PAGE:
• 2022 Nike Pre Classic: Covering female athletes well, by Sam Fariss for RunBlogRun

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    This is Sam Fariss's second piece for RunBlogRun on the 2022 Nike Pre Classic. She writes about a subject close to her heart, covering female athletes in the sport of track & field.

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    Tara Davis, 2022 Nike Pre Classic presser, photo by Kevin Morris / @kevmofoto

    Covering female athletes well
    By Sam Fariss


    Female athletes have long gone undercovered and underrepresented in the world of sports. Track and field female athletes have a seemingly more difficult time making their voices heard due to lack of or minimal coverage by the media.

    Throughout the weekend of the Prefontaine Classic, I asked female athletes competing in the meet what we, as members of the media, can do better. Here are some of their answers:

    "I think just keep telling their stories, ya know, and I mean it helps when even just you asking me about that topic of being a woman at Oregon," Raevyn Rogers said. "There are so many things that are relatable that you'll be able to get from me and contribute to what you already know about me."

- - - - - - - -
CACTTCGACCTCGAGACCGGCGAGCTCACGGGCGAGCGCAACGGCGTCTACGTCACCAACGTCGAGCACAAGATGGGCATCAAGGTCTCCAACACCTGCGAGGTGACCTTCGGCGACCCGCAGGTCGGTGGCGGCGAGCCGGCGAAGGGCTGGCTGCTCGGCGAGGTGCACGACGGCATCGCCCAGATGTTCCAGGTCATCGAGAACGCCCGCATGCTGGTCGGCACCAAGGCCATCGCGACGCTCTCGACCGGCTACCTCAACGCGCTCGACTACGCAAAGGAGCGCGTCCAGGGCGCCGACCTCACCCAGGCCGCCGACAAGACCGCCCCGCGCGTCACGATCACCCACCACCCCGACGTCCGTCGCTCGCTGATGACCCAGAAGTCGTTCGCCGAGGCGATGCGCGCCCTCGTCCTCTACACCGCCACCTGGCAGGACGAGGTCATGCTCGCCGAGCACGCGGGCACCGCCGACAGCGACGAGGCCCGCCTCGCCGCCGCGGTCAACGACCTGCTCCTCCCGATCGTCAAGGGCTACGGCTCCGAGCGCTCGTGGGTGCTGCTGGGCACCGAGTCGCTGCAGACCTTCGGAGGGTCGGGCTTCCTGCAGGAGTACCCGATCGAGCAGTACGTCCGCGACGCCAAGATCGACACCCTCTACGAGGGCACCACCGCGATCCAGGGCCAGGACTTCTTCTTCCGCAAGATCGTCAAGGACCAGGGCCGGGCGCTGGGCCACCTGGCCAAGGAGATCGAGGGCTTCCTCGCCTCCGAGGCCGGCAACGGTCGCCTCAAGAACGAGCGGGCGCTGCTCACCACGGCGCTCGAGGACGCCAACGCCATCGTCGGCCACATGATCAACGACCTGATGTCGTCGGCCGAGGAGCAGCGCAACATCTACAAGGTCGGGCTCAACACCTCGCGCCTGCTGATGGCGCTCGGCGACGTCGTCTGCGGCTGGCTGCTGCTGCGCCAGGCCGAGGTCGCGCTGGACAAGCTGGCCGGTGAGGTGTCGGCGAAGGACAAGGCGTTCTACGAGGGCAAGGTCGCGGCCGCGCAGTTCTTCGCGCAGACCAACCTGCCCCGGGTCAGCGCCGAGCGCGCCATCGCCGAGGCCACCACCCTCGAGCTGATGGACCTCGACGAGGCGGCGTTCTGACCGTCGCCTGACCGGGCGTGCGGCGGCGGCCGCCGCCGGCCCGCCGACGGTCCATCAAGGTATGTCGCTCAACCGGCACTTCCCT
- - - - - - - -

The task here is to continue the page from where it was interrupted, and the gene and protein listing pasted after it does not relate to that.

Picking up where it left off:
Rogers was a track and field athlete, arguably a star, at the University of Oregon and always feels the love and support when she returns to Hayward Field.

    Fellow Duck alum, Jenna Prandini shared similar sentiments when we spoke.

    "Just keep promoting the sport," Prandini said. "Keep elevating the women that are participating in it and encouraging the youth to keep going and following their dreams."

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    Jenna Prandini, photo by Kevin Morris/ @kevmofoto

    Fans of track and field, or sports in general, have long been unsatisfied with the coverage of the sport. There aren't enough camera angles or the 10k is taking too long and they are missing other events that are occurring or they struggle to find the broadcast of the meets, to begin with.

    "Pull out the cameras. Just pull out the cameras. Post it," Tara Davis said. "The more eyes, the better we do kinda thing. Just pull it out, pull out the cameras and just shed light on us."

    Davis, who had just finished giving a pep talk to 17-year-old Shawnti Jackson also touched on how important it is for the athletes to empower the women around them.

    "She has so much growth ahead of her that she's still in high school. It's cool that I have that kinda power but I don't wanna abuse, I wanna be able to share my word and share my experience with the other kids," Davis said.

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    Tara Davis, 2022 Nike Pre Classic, photo by Kevin Morris / @kevmofoto

    As the sport of track and field continues to grow, the media must keep up the pace by creating more access and sharing more stories - and doing these things well.
     
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